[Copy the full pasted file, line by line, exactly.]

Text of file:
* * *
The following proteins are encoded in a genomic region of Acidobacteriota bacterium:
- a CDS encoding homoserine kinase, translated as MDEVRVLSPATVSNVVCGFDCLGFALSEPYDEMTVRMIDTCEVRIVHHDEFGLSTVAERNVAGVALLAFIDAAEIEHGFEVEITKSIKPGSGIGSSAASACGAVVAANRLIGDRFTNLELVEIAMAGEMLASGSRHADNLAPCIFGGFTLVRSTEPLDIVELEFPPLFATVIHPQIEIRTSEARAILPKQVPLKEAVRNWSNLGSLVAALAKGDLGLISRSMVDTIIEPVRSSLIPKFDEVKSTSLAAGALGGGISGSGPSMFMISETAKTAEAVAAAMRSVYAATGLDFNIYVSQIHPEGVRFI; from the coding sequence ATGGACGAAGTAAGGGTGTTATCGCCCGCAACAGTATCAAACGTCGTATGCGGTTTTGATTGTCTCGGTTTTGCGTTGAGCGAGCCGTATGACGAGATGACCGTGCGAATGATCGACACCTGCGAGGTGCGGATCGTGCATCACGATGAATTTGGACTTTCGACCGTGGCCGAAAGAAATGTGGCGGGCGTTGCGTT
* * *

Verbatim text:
The following proteins are encoded in a genomic region of Acidobacteriota bacterium:
- a CDS encoding homoserine kinase, translated as MDEVRVLSPATVSNVVCGFDCLGFALSEPYDEMTVRMIDTCEVRIVHHDEFGLSTVAERNVAGVALLAFIDAAEIEHGFEVEITKSIKPGSGIGSSAASACGAVVAANRLIGDRFTNLELVEIAMAGEMLASGSRHADNLAPCIFGGFTLVRSTEPLDIVELEFPPLFATVIHPQIEIRTSEARAILPKQVPLKEAVRNWSNLGSLVAALAKGDLGLISRSMVDTIIEPVRSSLIPKFDEVKSTSLAAGALGGGISGSGPSMFMISETAKTAEAVAAAMRSVYAATGLDFNIYVSQIHPEGVRFI; from the coding sequence ATGGACGAAGTAAGGGTGTTATCGCCCGCAACAGTATCAAACGTCGTATGCGGTTTTGATTGTCTCGGTTTTGCGTTGAGCGAGCCGTATGACGAGATGACCGTGCGAATGATCGACACCTGCGAGGTGCGGATCGTGCATCACGATGAATTTGGACTTTCGACCGTGGCCGAAAGAAATGTGGCGGGCGTTGCGTT